Methods: Employing qualitative methods, we recruited 120 active-duty enlisted soldiers from different posts to participate in focus groups (n=19). The focus groups, lasting about one hour each, were recorded and transcribed. Participants came from diverse racial/ethnic backgrounds (53% White, 24% Black, 15% Other, and 8% not reported), with 30% identifying as Hispanic/Latino and 28% identifying as women. Using thematic analysis, three researchers generated a list of codes based on close review of the data. Coders met periodically to discuss their analyses. Main themes emerged from the coding process, with 96% rater agreement and data was coded a second time based on the main themes developed.
Results: The overarching theme regarding policy was that soldiers perceived diversity as “treating everyone with dignity and respect”, corresponding to one of the Army’s seven Core Values. Yet, Soldiers did not quite understand what inclusion meant and were not familiar with the Army’s definitions (Policy). Several themes emerged regarding everyday inclusion practices. Soldiers indicated that leaders did not discuss inclusion in their direct communications and did not outline behaviors expected from Soldiers related to inclusion of all members of the Unit (practice). In addition, soldiers perceived the implementation of diversity and inclusion through a limited lens pertaining only to required training - SHARP (Sexual Harassment/Assault Response and Prevention) and EO (Equal Opportunity) – both aimed at avoiding negative discriminatory and/or illegal behaviors. Soldiers noted that these trainings focused on what not to do in order to avoid “getting into trouble”, rather than on positive behaviors promoting inclusion (Practice).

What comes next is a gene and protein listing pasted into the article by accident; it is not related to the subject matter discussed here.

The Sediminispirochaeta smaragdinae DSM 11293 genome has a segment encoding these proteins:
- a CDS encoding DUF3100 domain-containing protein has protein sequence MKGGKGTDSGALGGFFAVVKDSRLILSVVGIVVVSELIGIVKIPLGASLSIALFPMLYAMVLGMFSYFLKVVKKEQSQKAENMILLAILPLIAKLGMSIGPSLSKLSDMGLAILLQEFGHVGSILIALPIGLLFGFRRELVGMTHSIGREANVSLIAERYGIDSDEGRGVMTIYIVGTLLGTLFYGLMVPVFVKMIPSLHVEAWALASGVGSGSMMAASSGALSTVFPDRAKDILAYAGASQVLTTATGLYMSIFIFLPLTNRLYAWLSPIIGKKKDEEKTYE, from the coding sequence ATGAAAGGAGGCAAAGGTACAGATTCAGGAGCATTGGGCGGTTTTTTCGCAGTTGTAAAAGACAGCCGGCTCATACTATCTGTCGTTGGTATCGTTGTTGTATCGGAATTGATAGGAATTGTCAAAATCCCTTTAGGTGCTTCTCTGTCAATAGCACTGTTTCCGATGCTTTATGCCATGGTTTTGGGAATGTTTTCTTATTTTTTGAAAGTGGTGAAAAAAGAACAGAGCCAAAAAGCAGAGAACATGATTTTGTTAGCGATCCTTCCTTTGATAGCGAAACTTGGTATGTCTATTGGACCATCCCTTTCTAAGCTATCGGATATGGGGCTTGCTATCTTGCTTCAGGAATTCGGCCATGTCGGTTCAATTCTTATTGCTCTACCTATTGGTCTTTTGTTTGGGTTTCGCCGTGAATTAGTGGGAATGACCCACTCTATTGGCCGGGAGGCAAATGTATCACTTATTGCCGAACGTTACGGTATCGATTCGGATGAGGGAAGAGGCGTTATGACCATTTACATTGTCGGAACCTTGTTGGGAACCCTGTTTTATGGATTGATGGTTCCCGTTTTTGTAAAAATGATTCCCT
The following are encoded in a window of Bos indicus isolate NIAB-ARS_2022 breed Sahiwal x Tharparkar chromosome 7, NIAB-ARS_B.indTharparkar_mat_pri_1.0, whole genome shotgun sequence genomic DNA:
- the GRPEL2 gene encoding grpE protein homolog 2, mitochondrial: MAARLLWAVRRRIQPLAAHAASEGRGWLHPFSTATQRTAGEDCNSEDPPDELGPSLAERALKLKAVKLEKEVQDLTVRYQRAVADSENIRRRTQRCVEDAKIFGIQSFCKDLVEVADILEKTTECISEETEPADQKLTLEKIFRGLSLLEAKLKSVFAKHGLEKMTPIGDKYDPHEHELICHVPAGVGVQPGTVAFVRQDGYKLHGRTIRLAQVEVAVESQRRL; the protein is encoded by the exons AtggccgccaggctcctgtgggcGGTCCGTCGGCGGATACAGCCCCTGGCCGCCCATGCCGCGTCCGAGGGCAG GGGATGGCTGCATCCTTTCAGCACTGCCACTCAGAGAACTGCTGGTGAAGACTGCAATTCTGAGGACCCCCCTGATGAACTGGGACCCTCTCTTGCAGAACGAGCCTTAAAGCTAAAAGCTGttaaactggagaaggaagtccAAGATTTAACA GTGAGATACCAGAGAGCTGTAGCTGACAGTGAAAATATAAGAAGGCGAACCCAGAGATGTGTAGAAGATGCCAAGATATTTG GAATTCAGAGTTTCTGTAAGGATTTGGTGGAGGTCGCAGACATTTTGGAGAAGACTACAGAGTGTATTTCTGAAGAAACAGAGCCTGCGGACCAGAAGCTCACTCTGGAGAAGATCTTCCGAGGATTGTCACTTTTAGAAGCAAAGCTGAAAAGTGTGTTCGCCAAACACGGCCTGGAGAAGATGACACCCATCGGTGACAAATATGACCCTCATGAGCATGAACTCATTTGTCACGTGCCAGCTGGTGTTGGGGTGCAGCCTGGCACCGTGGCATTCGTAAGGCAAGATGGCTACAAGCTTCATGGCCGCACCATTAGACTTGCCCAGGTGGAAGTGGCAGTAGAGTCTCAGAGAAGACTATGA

Conclusion and Implications: Overall, the findings from this exploratory study indicate lack of familiarity and awareness of the Army’s inclusion definition. They also point to specific practices that were incongruent with promoting inclusion such as lack of leadership communication, narrow/unfocused scope of training, and unclear expectations regarding Soldier and leader inclusive behaviors. These findings highlight the need for leader targeted training on inclusive policies and behaviors, as well as accountability measures to ensure implementation of inclusive practices. Future research should promote a deeper understanding of policy-practice decoupling to advance social work science for social justice.